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Question 1: Designing a Bayesian Network

Marv the cat is having a bad day. His brother Harry ate all the food set out by their owner, Shannon, so

Marv has to find a way to feed himself. He can try to catch a fish in the lake outside, and if he succeeds,

he’ll eat it. If it’s a hot day, Marv will be sluggish, so he’s less likely to catch a fish. Marv can also try to

steal Shannon’s sandwich, which does not depend on the outside temperature. However, even if he succeeds

in stealing the sandwich, he might not get to eat it (for example, Shannon may notice and snatch it back).

Finally, if Marv manages to eat at least something, he might feel content, in spite of everything. However, if

it’s hot out, he is less likely to feel content in general.

Consider the Boolean variables: H (it’s a hot day), C (Marv is content), E (Marv eats at least one item), F

(Marv catches a fish), S (Marv steals the sandwich).

a. Draw a Bayesian network for this domain. Only include the Boolean variables listed above, so your

network should have 5 nodes.

b. Is your network a polytree? Why or why not? (NB: a polytree is a graph that has no directed or

undirected cycles.)

c. Suppose the probability that Marv catches the fish is x when it’s hot, and y when it is not. Give the

conditional probability table associated with F.

d. Suppose that if Marv catches a fish, he will eat it with probability 1, and if he successfully steals the

sandwich, he will eat it with probability 0.5. If he fails at both hunting and stealing, then he will not eat

anything. Give the conditional probability table associated with E.

e. Suppose Marv is content. Write down the expression for the probability that it is a hot day, in terms of

the various conditional probabilities in the network.

Question 2: Inference in Bayesian Networks

Consider the following Bayesian Network

R: rush hour

B: bad weather

A: accident

T: traffic jam

S: sirens

We denote random variables with capital letters (e.g., R for “rush hour”), and the binary outcomes with

lowercase letters (e.g., r and ¬ r for “it is rush hour” and “it is not rush hour,” respectively).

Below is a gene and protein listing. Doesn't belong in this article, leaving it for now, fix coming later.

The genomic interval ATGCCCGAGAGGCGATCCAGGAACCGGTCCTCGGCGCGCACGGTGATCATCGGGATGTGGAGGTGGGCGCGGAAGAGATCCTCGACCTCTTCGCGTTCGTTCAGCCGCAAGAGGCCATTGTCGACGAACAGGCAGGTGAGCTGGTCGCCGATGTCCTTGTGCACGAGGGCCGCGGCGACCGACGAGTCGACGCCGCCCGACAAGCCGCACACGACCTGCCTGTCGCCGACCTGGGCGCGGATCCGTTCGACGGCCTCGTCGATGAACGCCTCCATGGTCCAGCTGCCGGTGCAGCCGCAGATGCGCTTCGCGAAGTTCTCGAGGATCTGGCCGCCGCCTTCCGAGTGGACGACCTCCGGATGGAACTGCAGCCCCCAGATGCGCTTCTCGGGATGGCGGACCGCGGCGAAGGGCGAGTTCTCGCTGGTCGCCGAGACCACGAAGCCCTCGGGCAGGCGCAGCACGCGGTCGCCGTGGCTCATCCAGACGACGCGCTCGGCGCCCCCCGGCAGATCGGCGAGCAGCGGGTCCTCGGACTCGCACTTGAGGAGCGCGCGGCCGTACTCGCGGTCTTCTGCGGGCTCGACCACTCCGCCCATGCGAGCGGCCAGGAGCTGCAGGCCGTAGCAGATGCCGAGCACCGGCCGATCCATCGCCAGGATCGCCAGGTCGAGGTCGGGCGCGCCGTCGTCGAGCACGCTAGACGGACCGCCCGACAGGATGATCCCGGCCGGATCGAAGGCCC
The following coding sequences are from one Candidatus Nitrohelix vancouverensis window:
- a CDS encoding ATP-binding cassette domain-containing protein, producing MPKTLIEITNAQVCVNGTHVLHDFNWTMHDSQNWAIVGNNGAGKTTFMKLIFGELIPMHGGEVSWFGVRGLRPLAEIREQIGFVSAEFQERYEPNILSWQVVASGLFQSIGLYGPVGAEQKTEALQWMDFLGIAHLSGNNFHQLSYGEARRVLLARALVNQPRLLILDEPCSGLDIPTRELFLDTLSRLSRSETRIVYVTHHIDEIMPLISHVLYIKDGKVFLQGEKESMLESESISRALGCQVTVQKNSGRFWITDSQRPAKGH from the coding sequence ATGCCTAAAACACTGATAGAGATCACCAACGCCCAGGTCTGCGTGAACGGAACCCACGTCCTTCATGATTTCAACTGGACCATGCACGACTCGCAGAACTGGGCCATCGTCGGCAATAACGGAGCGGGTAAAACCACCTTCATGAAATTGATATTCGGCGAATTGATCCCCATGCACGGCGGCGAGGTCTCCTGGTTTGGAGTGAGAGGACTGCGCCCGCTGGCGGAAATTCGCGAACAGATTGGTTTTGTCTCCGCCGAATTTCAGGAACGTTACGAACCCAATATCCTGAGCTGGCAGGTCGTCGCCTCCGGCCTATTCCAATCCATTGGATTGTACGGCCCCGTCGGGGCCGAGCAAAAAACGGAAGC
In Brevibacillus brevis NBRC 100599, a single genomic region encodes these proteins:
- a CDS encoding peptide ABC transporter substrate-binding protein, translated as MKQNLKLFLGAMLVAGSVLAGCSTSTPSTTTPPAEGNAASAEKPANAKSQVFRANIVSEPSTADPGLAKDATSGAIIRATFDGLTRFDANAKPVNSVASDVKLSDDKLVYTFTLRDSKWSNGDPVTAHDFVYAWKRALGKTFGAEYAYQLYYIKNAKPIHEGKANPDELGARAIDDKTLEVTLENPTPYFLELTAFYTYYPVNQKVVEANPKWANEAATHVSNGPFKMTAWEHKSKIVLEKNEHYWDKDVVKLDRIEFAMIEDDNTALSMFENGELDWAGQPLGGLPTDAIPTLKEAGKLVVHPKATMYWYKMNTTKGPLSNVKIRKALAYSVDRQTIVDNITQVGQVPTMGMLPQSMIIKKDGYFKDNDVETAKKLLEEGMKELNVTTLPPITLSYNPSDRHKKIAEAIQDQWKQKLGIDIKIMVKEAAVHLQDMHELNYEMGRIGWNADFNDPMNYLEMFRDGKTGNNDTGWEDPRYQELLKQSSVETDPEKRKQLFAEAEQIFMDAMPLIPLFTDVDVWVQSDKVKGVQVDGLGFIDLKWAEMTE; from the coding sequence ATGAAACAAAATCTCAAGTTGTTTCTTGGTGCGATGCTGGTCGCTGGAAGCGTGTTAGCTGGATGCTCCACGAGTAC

The network has the following parameters:

P(b)=0.4

P(r)=0.2

P(t|r, b,a) = 0.98

P(t|r, ¬ b,a) = 0.9

P(t|r,b, ¬ a) = 0.88

P(t|r, ¬ b, ¬ a) = 0.85

P(t| ¬ r,b,a) = 0.5

P(t| ¬ r,b, ¬ a) = 0.4

P(t| ¬ r, ¬ b,a) = 0.6

P(t| ¬ r, ¬ b, ¬ a) = 0.05

P(s|a) = 0.95

P(s| ¬ a) = 0.2

P(a|b) = 0.7

P(a| ¬ b) = 0.2

Compute the following terms using basic axioms of probability and the conditional independence properties

encoded in the above graph.

a. P(a, ¬ r)

b. P(b, a)

For the query P(b|a):

c. Use Bayes Ball to determine the set of nodes that can be pruned from the graph.

d. Compute P(b|a) using the simplifications determined in Part c.

Question 3: Variable Elimination

For the graph above, compute the MAP result of querying P(T|b) using variable elimination with the

following order: S, A, R, T.

Clearly explain each step. For each of the intermediate factors created, explain what probabilistic function it

represents.

Question 4: Learning with Bayesian Networks

Consider the following Bayesian network. Assume that the variables are distributed according to Bernoulli

distributions.

a. We are given the following dataset with 144 samples, from which we will estimate the parameters of the

model.

A B C D # Instances

0 0 0 0 2

0 0 0 1 4

0 0 1 0 18

0 0 1 1 3

0 1 0 0 14

0 1 0 1 2

0 1 1 0 31

0 1 1 1 10

1 0 0 0 1

1 0 0 1 0

1 0 1 0 3

1 0 1 1 23

1 1 0 0 0

1 1 0 1 9

1 1 1 0 14

1 1 1 1 10

i. Enumerate the parameters that must be learned. Specify the parameter name and the probability

that it represents (i.e., for each parameter, write something in the form, θ r . X = P (X)

ii. Give the maximum likelihood estimate for each parameter.

iii. Give the maximum a posteriori (MAP) estimate for each parameter after applying Laplace

smoothing.

b. Assume that in addition to the data in the table above, you are given the following incomplete data

instances:

A B C D

S1 1 ? 1 ?

S2 1 1 0 0

We will apply the (soft) EM algorithm on these instances. Initialize the model using your parameter

estimates from Part a., Subpart ii. (i.e., use the MLE).

i. Show the computation of the first E-step, providing the weights for each possible assignment of

the incomplete data for each sample.

ii. What are the parameters obtained for the first M-step? Weight each of the samples from the

original dataset and the two new samples equally (i.e., you now have 146 samples).

iii. Show the computation of the second E-step.